We continued working into the face of the pit today, gradually working back into the hillside. Our biggest holdup is that the east side of the pit (just out of view in the foreground) is much more deeply weathered than I had expected. The weathered sediment becomes cemented together, and it’s difficult to find the bones without damaging them (it’s difficult to prepare them in the lab, too). We’re close to making our first jacket, at the west end of the pit; this is material that we first partially uncovered last April.
One of our volunteers this week is Christa Winingham, a 1st-grade teacher at Monroeton Elementary School in Reidsville, NC (wearing blue in the photo above). Christa, Brett, and I are in the early stages of a project to increase the level of early elementary science teaching and to integrate it across the curriculum (for example, using science to teach writing). As one of our early experiments, Christa told her students that she was coming to Carmel Church to dig, read some of the past blog posts to them, and asked them to write about what they thought she would find here. Some of the results are shown below (I’ll probably post some additional examples throughout the week):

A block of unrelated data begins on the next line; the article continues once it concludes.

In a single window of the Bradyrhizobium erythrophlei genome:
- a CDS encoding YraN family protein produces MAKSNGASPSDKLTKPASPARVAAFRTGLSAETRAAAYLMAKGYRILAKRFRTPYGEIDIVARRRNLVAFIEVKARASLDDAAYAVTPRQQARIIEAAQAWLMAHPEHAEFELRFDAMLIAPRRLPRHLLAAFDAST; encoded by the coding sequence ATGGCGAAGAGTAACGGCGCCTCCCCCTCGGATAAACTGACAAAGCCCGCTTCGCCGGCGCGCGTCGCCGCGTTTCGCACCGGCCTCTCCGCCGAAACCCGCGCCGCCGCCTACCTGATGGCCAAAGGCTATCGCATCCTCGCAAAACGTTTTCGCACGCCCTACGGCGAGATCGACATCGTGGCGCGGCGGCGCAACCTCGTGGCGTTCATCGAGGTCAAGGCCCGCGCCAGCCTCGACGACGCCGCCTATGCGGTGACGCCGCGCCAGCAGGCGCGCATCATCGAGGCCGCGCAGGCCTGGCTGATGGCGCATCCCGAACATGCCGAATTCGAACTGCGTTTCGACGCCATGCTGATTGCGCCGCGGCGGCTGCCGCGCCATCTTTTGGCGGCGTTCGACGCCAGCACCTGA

I’m not really sure what this thing is. The split at one end appears to be a real structure. there’s a deep grove along one side (lower picture); I’m pretty sure this was a groove rather than a canal, even though the edges are damaged. The swelling near mid-length appears to be a healed break. When I first saw this in the ground I thought it was a rib. Now it looks more like a gigantic fish spine, but I’m not convinced that’s correct either. Anyone have any ideas?